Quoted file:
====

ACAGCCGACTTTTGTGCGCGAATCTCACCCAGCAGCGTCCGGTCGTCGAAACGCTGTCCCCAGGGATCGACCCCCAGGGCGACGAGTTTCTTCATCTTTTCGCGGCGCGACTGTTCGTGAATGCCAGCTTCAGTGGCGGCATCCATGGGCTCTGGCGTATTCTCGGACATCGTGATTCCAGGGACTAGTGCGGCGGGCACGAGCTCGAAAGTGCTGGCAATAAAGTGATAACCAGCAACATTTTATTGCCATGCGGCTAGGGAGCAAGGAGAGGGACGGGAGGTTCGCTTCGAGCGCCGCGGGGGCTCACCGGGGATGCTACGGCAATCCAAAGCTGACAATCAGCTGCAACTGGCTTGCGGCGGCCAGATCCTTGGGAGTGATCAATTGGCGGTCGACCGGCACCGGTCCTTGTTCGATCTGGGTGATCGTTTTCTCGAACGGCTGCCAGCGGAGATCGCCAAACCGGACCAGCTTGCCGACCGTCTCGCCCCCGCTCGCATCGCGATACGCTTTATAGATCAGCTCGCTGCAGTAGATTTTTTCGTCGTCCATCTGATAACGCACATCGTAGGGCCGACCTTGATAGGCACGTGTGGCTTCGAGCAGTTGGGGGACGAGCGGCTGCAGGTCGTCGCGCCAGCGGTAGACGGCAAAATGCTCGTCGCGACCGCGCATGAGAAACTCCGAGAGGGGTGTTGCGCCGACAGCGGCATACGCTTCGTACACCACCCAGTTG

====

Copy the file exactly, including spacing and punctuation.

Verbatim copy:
ACAGCCGACTTTTGTGCGCGAATCTCACCCAGCAGCGTCCGGTCGTCGAAACGCTGTCCCCAGGGATCGACCCCCAGGGCGACGAGTTTCTTCATCTTTTCGCGGCGCGACTGTTCGTGAATGCCAGCTTCAGTGGCGGCATCCATGGGCTCTGGCGTATTCTCGGACATCGTGATTCCAGGGACTAGTGCGGCGGGCACGAGCTCGAAAGTGCTGGCAATAAAGTGATAACCAGCAACATTTTATTGCCATGCGGCTAGGGAGCAAGGAGAGGGACGGGAGGTTCGCTTCGAGCGCCGCGGGGGCTCACCGGGGATGCTACGGCAATCCAAAGCTGACAATCAGCTGCAACTGGCTTGCGGCGGCCAGATCCTTGGGAGTGATCAATTGGCGGTCGACCGGCACCGGTCCTTGTTCGATCTGGGTGATCGTTTTCTCGAACGGCTGCCAGCGGAGATCGCCAAACCGGACCAGCTTGCCGACCGTCTCGCCCCCGCTCGCATCGCGATACGCTTTATAGATCAGCTCGCTGCAGTAGATTTTTTCGTCGTCCATCTGATAACGCACATCGTAGGGCCGACCTTGATAGGCACGTGTGGCTTCGAGCAGTTGGGGGACGAGCGGCTGCAGGTCGTCGCGCCAGCGGTAGACGGCAAAATGCTCGTCGCGACCGCGCATGAGAAACTCCGAGAGGGGTGTTGCGCCGACAGCGGCATACGCTTCGTACACCACCCAGTTG